Top 3 Post-Hunt Packing Tips For Orion Coolers
My top priority once I’ve harvested an animal in the field is meat care. That process starts with getting it off the animal and getting it cool, dry, and protected from bugs. Then it transitions to getting it processed and/or stored for transport. Followed by getting it home and into a freezer. If everything goes well, the process ends with delicious meat on a dinner plate.
Once you own and start using an Orion in your everyday life you realize that it helps getting to a hunt, during life in camp and the journey home. In this article I’ll focus on getting home, as that’s where the performance of an Orion really shows its value. These are my top three packing tips for keeping that meat cold and safe for a long journey home.
1) Pack It Cold.
I like to think of a cooler like it’s a rechargeable battery. A fully and optimally ‘charged’ cooler means that the cooler itself is cold when cold stuff fills it. Heat is energy, whether it’s cold energy or hot energy. If the cooler is hot when cold stuff goes into it, that means cold energy is going to leave the stuff and go to the cooler body to cool it off too, and some of that ‘battery’ is discharged. Ultimately when things stabilize (nature likes things to be equal), that means the overall sum of cooler and stuff will be warmer and the battery weaker. If the cooler is cold when cold stuff goes into it, no energy needs to transfer, everything stays equal, and the battery stays fully charged. It’s then the insulation’s job to keep that battery charged as long as possible from the outside.
What all that means is if you can, get your cooler as cold as possible before you fill it. If there’s a walk-in freezer or refrigerator in camp, put your cooler in it the night before you leave with the lid open. If there’s no cooler or freezer but it’s cold at night, just leave it out, empty, with the lid open. If it’s hot but there’s a cold hose in camp, fill it with cold water and let it sit a few hours, then dump it before you head to the processor. If you have a bag of ice to spare, throw it in and close the lid and let that ice melt down and drop the interior temperature before you put frozen meat in it. There’s a lot of ways to get the inside of a cooler cold before you fill it, the important thing is to keep that in the back of your mind and do whatever you can.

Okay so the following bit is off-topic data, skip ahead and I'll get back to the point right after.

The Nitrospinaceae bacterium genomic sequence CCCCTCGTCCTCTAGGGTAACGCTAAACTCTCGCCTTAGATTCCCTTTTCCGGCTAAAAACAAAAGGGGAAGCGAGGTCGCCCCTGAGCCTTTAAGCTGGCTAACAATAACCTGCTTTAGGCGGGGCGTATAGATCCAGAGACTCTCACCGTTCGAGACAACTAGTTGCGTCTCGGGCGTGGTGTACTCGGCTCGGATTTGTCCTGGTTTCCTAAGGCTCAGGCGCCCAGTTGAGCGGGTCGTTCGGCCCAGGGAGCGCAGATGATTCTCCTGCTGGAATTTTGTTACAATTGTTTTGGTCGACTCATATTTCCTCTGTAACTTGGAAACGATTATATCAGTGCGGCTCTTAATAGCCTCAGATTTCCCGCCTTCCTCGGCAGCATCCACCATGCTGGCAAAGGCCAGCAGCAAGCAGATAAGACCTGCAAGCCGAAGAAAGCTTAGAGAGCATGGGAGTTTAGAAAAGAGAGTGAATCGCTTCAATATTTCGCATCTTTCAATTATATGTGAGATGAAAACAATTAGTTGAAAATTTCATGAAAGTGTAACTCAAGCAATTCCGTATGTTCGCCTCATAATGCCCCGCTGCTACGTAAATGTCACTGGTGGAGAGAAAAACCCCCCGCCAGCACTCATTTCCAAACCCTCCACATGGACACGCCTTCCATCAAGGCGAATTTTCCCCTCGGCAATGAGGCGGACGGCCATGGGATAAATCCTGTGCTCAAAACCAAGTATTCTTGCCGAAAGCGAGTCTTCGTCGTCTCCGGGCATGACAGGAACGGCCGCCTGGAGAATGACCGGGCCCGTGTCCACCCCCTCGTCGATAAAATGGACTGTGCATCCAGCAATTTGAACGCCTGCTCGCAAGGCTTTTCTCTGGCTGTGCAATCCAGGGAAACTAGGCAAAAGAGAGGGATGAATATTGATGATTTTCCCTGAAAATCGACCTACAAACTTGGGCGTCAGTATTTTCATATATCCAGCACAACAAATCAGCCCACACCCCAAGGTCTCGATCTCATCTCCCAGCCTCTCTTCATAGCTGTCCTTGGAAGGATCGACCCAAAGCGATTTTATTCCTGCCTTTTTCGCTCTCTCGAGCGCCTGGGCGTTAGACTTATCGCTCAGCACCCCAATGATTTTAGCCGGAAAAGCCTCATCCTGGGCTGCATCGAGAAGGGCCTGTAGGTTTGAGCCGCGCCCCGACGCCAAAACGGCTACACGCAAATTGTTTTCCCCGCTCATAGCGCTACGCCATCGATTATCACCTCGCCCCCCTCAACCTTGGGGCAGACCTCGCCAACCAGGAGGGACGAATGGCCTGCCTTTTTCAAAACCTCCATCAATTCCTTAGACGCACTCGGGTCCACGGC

The other important factor of packing it cold is the temperature of what you put inside. If you put hot contents in a cold cooler, and/or on ice, that’s still heat energy vs. cold energy and no matter how good your cooler is it can’t start insulating until the temperature of the internal contents stabilizes. Not all ‘cold’ is created equal – just because something is frozen doesn’t mean it’s not on the hairy edge of melting. Zero degree ice is just as solid as 32 degree ice but has far more cold energy stored up. The colder the contents, the more charge that battery is going to have.